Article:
Tuesday, October 29, 2013

GREEDY DELIVERY: Worker's Phone Goes Bye-Bye At Halsted/Belmont

A delivery driver had her iPhone stolen at Belmont and Halsted at 2:30 this afternoon. After taking the woman's phone, the offender fled northbound on Dayton Street, the alley-like street that runs north from Belmont between Halsted and Clark.

The entrance to Dayton Street at Belmont Avenue. Image: Here.com
The thief is described as male, black, 5'10" tall, medium build, wearing a bright red track jacket.

After searching the area for the offender, an officer drove the victim to the Lincoln Park Apple Store to see if they could assist with tracking her phone. They had no success.

It is not clear if the woman filed a report.

Early Sunday morning, a man reported that his phone was stolen from the Subway restaurant at Belmont and Clark. That thief also escaped northbound on Dayton.

12 comments:

  1. Dayton seems to be the escape route of choice. Would love to see a booby trap set up there...one of those springloaded nets like in the old Tarzan movies, where if you step into it, it encircles you and raises you from the ground leaving you hanging there upside down and helpless.

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    1. We were reminded this evening of a CWB post from early May (we were so young back then!) Dayton runs behind the garage in the following story and provides access to the rear door.

      http://crimeinboystown.blogspot.com/2013/05/the-hangout-cops-eye-garage-in-robbery_7.html

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    2. Should really consider blocking off that ALLEY aka Dayton "street"

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  2. The cop drove her to the Apple store in LP as short staffed as they are?

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  3. Why would they allow him to drive her to store like he's a detective or something. He was a beat officer right????
    Dis his supervisor allow this??

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    Replies
    1. SMH. The cop was trying to locate the victim's phone through the Find My Phone GPS App hoping he/she could track the opportunist/predator, arrest him, and get him off your streets. And some of you have a problem with that? Unreal.

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  4. Imagine the insanity if Google Glasses becomes as popular as IPhones. You will have to secure the glasses to your head with heavy duty granny chains.

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  5. I agree, the officer did the right thing by trying to track down the thief. Each one that we can put resources on to catch makes a big difference. If the approach had yielded results and the thief caught, everyone would be singing praises right now. The dynamic of crime in the neighborhood needs to change. Each crook caught means one less on the street, and more importantly changing the criminals' belief that they can get away with crime in our neighborhood. Congatulations to the supervisor for his efforts.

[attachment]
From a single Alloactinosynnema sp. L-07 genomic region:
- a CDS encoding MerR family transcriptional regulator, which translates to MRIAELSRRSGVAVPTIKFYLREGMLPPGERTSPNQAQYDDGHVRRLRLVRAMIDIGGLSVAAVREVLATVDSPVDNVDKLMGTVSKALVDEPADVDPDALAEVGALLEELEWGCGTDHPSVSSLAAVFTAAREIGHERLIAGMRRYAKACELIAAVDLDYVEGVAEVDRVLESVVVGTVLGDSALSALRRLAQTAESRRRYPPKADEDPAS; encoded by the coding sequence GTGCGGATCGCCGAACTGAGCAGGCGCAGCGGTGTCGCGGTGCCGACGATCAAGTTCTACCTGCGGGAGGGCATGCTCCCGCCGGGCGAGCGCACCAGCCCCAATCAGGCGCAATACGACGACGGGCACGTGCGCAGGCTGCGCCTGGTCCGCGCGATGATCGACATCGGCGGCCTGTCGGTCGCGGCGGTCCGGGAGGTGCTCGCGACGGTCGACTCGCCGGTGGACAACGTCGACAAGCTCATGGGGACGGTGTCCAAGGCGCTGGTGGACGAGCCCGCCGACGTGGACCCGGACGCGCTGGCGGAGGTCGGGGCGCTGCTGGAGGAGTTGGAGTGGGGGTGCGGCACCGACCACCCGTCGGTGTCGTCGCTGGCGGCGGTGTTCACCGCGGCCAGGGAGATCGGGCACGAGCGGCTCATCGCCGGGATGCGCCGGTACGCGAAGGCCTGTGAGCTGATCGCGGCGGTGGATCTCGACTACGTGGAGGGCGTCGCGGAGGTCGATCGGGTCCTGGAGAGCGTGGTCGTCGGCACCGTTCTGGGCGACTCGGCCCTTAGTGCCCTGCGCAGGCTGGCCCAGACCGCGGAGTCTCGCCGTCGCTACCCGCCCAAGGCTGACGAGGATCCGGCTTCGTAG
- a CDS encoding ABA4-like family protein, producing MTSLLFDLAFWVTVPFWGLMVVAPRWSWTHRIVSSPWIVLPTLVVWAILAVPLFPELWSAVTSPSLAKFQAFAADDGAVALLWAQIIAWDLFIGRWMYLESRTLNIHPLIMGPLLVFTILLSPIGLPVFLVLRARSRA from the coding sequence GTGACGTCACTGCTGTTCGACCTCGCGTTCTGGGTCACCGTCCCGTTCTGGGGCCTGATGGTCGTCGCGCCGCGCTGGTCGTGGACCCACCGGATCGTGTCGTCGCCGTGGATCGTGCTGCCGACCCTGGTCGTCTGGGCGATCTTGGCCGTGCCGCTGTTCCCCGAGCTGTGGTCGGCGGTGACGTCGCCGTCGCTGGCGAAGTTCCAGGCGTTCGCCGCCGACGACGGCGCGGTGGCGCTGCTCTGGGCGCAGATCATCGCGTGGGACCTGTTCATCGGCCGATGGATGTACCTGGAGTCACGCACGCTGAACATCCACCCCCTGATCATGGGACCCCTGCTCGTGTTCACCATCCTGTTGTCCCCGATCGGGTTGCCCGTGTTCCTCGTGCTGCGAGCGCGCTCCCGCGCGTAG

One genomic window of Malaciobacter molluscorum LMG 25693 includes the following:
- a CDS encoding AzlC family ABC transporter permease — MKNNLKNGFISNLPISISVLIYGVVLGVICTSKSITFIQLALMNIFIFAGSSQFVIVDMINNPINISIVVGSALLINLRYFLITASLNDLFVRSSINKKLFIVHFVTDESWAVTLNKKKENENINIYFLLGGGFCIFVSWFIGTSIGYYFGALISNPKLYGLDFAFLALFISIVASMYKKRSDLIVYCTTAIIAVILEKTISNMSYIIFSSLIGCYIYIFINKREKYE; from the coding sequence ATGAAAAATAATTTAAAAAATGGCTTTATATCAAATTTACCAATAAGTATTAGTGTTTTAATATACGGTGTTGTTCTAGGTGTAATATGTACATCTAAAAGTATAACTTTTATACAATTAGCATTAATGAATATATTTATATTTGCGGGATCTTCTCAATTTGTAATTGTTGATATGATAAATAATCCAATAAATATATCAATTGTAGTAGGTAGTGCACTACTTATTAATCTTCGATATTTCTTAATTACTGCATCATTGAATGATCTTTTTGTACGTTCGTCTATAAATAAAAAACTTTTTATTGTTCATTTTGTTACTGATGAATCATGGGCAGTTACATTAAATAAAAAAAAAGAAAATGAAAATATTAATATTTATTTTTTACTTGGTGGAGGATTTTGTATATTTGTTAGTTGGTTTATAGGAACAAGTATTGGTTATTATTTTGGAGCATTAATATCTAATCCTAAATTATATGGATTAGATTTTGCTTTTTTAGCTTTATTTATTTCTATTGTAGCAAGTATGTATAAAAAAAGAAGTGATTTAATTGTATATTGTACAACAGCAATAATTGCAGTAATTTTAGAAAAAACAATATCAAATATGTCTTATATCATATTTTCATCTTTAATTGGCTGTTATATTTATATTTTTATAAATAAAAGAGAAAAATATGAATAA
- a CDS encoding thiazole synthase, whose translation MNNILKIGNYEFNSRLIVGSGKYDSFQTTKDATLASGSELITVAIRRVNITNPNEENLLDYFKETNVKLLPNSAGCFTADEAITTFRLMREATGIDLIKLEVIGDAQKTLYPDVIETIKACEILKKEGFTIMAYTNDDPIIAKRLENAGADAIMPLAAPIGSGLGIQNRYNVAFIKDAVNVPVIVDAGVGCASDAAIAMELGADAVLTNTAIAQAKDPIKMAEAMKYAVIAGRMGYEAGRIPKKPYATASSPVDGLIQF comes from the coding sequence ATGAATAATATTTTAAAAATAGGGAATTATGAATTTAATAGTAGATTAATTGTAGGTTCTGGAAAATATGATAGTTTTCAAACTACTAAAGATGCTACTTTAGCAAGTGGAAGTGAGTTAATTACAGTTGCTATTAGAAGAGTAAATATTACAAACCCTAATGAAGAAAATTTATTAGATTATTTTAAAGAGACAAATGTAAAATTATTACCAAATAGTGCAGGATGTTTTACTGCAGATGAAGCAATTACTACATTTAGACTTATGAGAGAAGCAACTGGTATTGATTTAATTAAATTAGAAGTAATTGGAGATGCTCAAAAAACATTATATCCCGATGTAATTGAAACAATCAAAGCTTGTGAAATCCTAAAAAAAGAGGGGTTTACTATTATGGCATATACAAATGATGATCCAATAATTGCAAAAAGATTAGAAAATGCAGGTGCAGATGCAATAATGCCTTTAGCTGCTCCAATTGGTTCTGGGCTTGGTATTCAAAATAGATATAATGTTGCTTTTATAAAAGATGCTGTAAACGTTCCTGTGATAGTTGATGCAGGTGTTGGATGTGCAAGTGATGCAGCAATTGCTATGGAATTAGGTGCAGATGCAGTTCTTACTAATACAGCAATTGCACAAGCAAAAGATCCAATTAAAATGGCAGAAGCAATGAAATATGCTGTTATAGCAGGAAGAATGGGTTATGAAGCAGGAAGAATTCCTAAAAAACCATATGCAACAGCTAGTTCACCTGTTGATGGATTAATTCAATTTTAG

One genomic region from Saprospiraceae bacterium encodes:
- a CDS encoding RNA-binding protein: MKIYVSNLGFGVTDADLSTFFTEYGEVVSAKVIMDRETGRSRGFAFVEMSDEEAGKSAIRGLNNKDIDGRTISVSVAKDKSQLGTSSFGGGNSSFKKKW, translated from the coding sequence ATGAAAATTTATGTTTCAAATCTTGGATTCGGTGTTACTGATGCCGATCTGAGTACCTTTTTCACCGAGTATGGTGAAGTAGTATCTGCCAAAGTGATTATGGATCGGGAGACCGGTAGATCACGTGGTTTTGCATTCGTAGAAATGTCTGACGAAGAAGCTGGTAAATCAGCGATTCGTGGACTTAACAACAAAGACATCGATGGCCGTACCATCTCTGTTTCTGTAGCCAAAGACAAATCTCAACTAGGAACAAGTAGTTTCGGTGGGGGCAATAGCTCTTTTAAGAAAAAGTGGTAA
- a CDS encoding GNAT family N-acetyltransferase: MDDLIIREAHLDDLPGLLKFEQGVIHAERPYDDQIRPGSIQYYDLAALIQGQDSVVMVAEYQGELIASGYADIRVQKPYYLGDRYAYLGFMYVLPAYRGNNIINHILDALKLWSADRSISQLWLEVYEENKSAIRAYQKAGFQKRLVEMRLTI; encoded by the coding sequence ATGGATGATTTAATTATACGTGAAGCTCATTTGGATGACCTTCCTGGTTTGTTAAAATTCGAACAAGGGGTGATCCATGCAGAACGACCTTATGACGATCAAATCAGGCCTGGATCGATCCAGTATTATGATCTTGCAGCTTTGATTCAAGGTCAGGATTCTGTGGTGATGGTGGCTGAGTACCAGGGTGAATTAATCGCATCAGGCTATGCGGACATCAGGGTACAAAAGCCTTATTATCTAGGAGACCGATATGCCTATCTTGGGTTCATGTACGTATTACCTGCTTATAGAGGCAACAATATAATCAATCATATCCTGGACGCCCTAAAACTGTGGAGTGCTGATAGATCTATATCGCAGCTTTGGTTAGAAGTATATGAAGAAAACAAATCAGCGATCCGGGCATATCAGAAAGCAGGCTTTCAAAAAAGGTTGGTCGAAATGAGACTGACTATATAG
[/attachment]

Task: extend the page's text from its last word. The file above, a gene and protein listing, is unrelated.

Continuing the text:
Next question to everyone. What apps can we download that will help us track our phones in the event of theft? I know it was mentioned before that someone had such an app and was able to track it down in one incident a while back, but I didn't see information on the name of the app. If we all had such an app on our phones, we could all help in turning things around.

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    Replies
    1. If you have an iPhone, it's already equipped with the Find My Phone function. You have to create a profile on the Apple site and activate the Find My Phone function. You can do the same for Mac's, iPads, etc.

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    2. "Where's My Droid" is worth checking out for Android users.

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  6. Apple has the built in app "find my phone" and does the I-Pad and possibly something similar on Mac laptops. It has to be turned on in the device settings. It only works if the phone is not powered down and on laptops there are a few software programs that can ping locations once connected to the internet. Some take a photo of the person and email it to the original owner.

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